Denzel Washington could just as easily have brought his adaptation of August Wilson’s 1980s play Fences to the small screen as much as the big one. The scale of the drama is not just small and intimate, but confined, like the horizon of the ex-Negro League baseball immortal now reduced to working as a trash collector. A courthouse, a church, a cemetery, a few private homes are all we see.
In rarely wandering beyond the home and backyard of Troy Maxson, the camera makes the viewer feel as constricted as he has been all his life, and certainly “standing in the same place for eighteen years,” as he tells his dutiful wife Rose in a moment of anguish. Viewers can be forgiven for sharing his inability to see that the world is opening up, to such an extent that son Cory has a chance to achieve the full measure of athletic recognition that was wrongly denied him.
I had been itching to see this movie for weeks, for a variety of reasons:
*I’ve visited its setting, Pittsburgh, on several occasions, and wanted to see how its streets—even if decorated to appear as if it were the 1950s—looked;
*As a baseball fan, I’ve long been fascinated and saddened by Negro League players like Maxson, past their prime because the color line was broken;
*It’s got Denzel, dummy!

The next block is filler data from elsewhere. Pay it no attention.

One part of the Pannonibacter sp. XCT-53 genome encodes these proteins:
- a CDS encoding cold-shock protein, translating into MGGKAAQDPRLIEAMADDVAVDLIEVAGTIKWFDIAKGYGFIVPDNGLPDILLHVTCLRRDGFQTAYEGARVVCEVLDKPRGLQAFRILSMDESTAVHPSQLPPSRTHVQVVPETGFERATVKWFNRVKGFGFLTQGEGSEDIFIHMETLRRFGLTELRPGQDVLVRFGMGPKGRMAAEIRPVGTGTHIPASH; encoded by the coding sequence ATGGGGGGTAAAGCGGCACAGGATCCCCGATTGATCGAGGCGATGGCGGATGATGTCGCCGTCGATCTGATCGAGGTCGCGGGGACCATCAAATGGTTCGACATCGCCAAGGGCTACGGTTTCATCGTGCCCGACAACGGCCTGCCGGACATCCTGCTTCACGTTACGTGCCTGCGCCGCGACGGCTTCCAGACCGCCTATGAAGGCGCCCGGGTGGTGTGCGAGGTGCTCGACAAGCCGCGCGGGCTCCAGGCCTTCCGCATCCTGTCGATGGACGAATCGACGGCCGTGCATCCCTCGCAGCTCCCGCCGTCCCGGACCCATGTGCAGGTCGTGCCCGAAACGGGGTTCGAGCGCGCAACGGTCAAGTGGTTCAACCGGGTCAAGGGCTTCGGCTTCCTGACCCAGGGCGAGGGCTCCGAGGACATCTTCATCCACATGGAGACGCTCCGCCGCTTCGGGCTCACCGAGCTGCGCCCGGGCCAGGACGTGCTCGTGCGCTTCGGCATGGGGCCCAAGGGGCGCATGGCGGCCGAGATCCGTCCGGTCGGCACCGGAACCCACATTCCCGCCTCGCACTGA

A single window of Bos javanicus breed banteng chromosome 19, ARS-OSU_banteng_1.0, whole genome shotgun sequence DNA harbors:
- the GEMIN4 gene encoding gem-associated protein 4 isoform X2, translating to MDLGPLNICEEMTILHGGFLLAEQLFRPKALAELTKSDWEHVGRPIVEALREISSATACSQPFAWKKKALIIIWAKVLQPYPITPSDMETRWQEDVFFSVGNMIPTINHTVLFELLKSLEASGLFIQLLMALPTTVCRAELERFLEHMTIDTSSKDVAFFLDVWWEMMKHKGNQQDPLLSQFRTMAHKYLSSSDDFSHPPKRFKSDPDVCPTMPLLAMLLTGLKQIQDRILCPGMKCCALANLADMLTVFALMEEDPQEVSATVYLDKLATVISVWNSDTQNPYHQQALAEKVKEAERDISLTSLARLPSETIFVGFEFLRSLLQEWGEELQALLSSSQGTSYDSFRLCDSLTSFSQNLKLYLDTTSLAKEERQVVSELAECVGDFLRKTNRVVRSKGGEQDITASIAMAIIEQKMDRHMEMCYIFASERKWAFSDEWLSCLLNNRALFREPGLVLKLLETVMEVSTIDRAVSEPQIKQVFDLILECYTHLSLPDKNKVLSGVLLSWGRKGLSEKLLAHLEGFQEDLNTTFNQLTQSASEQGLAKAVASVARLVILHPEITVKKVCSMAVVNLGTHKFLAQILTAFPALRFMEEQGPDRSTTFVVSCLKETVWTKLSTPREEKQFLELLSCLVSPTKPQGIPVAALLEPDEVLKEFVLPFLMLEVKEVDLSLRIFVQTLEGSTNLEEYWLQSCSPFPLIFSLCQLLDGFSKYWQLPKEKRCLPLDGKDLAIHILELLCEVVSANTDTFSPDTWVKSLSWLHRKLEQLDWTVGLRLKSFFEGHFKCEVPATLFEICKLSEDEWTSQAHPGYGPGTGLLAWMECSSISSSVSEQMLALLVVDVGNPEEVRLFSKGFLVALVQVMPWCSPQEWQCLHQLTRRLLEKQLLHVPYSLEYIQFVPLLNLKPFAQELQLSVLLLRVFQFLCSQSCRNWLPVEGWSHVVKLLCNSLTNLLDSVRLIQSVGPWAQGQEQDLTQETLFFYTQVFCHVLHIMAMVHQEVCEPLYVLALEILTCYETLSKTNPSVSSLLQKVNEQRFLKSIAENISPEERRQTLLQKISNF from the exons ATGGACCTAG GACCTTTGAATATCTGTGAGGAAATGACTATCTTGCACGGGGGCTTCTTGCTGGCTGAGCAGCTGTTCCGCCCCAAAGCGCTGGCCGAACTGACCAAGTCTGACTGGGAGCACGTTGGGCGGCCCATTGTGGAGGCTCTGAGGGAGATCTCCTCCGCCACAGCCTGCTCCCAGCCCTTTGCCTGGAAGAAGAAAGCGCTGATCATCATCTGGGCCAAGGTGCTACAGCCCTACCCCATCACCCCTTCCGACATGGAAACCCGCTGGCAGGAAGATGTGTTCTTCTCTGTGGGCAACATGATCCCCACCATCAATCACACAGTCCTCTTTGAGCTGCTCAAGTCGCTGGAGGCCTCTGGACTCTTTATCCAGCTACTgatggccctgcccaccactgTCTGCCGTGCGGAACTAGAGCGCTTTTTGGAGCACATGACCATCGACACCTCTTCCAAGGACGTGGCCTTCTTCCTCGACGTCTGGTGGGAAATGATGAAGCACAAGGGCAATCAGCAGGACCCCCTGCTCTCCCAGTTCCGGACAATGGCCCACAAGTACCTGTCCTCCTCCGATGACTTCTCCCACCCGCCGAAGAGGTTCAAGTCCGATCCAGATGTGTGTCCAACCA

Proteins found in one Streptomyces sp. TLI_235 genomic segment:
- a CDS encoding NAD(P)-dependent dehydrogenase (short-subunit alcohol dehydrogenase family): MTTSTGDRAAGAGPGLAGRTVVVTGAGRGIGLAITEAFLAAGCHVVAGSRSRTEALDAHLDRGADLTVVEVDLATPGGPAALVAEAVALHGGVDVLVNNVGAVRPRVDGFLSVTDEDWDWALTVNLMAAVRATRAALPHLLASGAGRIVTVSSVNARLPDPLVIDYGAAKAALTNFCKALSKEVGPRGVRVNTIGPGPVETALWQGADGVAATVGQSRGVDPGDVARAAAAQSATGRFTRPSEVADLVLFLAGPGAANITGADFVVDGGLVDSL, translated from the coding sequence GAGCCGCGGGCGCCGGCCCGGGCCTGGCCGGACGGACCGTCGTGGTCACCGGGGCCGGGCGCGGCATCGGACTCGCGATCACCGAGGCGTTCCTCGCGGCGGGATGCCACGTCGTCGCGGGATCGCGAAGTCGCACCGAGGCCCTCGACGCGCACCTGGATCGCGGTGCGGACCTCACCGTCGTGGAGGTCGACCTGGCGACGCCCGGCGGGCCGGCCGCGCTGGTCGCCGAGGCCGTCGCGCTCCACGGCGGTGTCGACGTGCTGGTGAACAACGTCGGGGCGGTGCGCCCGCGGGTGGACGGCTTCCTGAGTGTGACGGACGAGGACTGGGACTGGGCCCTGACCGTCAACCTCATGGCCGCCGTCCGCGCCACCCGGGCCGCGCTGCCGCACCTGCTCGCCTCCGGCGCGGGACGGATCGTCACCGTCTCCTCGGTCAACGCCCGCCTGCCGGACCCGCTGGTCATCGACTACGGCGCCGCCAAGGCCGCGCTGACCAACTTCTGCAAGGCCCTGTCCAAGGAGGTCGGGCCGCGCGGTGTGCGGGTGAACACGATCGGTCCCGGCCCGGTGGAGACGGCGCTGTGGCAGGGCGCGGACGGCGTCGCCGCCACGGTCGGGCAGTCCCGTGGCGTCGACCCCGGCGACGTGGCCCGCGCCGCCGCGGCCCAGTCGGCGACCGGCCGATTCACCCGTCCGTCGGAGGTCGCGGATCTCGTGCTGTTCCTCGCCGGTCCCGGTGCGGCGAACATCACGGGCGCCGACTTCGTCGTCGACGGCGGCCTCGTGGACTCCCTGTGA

Washington offers no special effects, no motion picture razzle-dazzle, just a seminar in fine acting provided by himself and his fellow cast members, along with absolute fidelity to the screenplay that Wilson, before his death, had fashioned from his Broadway hit.
In the most personal, non-stereotypical manner, Wilson takes in far more than simply the racism that blighted the economic prospects of African-Americans for the first half of the last century. He also depicts its inevitable impact on the family lives of its victims, and the means of escape—crime, substance abuse, infidelity—they sought only to find that, all too frequently, their despair had only deepened.
“You got more stories than the Devil’s got sinners,” his friend Jim Bono (Henderson) tells Troy. But Wilson’s screenplay is filled not just with the humor but also the poetry of common speech, delivered by the cast (largely carried over from the 2010 Broadway revival) in natural tones.
First among equals, of course, is Washington. If there’s even a speck of star vanity in his portrayal, I couldn’t detect it. He has allowed gray to freely sprinkle his hair, and while not pudgy he clearly gained weight, as one would expect of a former athlete in his 50s, without the need any more to maintain his physique but with plenty of time to spend on a Friday night with friends at the bar.
Viola Davis, winner of the Best Supporting Actress Oscar for her performance, brings vibrancy and dignity to the role of Rose. Her comfort level with Washington, her co-star in the Broadway revival several years ago, is apparent, particularly in the early scenes, when her joy and physical attraction to Troy is almost palpable. That makes it all the more tragic when, after 18 years of marriage, he shares a secret that crushes both their spirits.
And, in a role that helped thrust a young Courtney B. Vance into the spotlight in the original Broadway show, Jovan Adepo as Cory more than holds his own in emotionally and physically draining scenes with Washington, allowing us to see how successive generations are left to cope in painful confusion with the painful legacy of racism’s victims.